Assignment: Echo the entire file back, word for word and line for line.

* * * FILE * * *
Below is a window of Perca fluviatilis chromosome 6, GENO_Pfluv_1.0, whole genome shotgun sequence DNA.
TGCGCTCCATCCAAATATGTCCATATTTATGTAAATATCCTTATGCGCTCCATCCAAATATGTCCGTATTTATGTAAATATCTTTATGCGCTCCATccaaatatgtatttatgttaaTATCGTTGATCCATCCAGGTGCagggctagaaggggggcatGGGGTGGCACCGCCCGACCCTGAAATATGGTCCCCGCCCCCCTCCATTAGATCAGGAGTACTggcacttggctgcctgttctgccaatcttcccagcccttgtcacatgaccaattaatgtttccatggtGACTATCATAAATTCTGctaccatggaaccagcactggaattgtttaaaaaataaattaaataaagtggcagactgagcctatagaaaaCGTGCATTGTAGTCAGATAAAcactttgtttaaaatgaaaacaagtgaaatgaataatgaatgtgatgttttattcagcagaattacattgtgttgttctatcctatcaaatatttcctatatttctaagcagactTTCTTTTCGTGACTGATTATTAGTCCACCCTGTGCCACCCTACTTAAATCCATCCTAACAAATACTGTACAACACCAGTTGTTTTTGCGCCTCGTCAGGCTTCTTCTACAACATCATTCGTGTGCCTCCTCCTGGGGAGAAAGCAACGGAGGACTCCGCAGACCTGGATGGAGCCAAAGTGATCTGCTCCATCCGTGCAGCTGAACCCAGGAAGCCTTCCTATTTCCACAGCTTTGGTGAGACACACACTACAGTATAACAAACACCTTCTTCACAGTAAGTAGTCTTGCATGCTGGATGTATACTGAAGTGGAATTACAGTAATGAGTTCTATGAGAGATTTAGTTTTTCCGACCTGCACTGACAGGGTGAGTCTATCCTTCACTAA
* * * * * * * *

Below is a window of Perca fluviatilis chromosome 6, GENO_Pfluv_1.0, whole genome shotgun sequence DNA.
TGCGCTCCATCCAAATATGTCCATATTTATGTAAATATCCTTATGCGCTCCATCCAAATATGTCCGTATTTATGTAAATATCTTTATGCGCTCCATccaaatatgtatttatgttaaTATCGTTGATCCATCCAGGTGCagggctagaaggggggcatGGGGTGGCACCGCCCGACCCTGAAATATGGTCCCCGCCCCCCTCCATTAGATCAGGAGTACTggcacttggctgcctgttctgccaatcttcccagcccttgtcacatgaccaattaatgtttccatggtGACTATCATAAATTCTGctaccatggaaccagcactggaattgtttaaaaaataaattaaataaagtggcagactgagcctatagaaaaCGTGCATTGTAGTCAGATAAAcactttgtttaaaatgaaaacaagtgaaatgaataatgaatgtgatgttttattcagcagaattacattgtgttgttctatcctatcaaatatttcctatatttctaagcagactTTCTTTTCGTGACTGATTATTAGTCCACCCTGTGCCACCCTACTTAAATCCATCCTAACAAATACTGTACAACACCAGTTGTTTTTGCGCCTCGTCAGGCTTCTTCTACAACATCATTCGTGTGCCTCCTCCTGGGGAGAAAGCAACGGAGGACTCCGCAGACCTGGATGGAGCCAAAGTGATCTGCTCCATCCGTGCAGCTGAACCCAGGAAGCCTTCCTATTTCCACAGCTTTGGTGAGACACACACTACAGTATAACAAACACCTTCTTCACAGTAAGTAGTCTTGCATGCTGGATGTATACTGAAGTGGAATTACAGTAATGAGTTCTATGAGAGATTTAGTTTTTCCGACCTGCACTGACAGGGTGAGTCTATCCTTCACTAA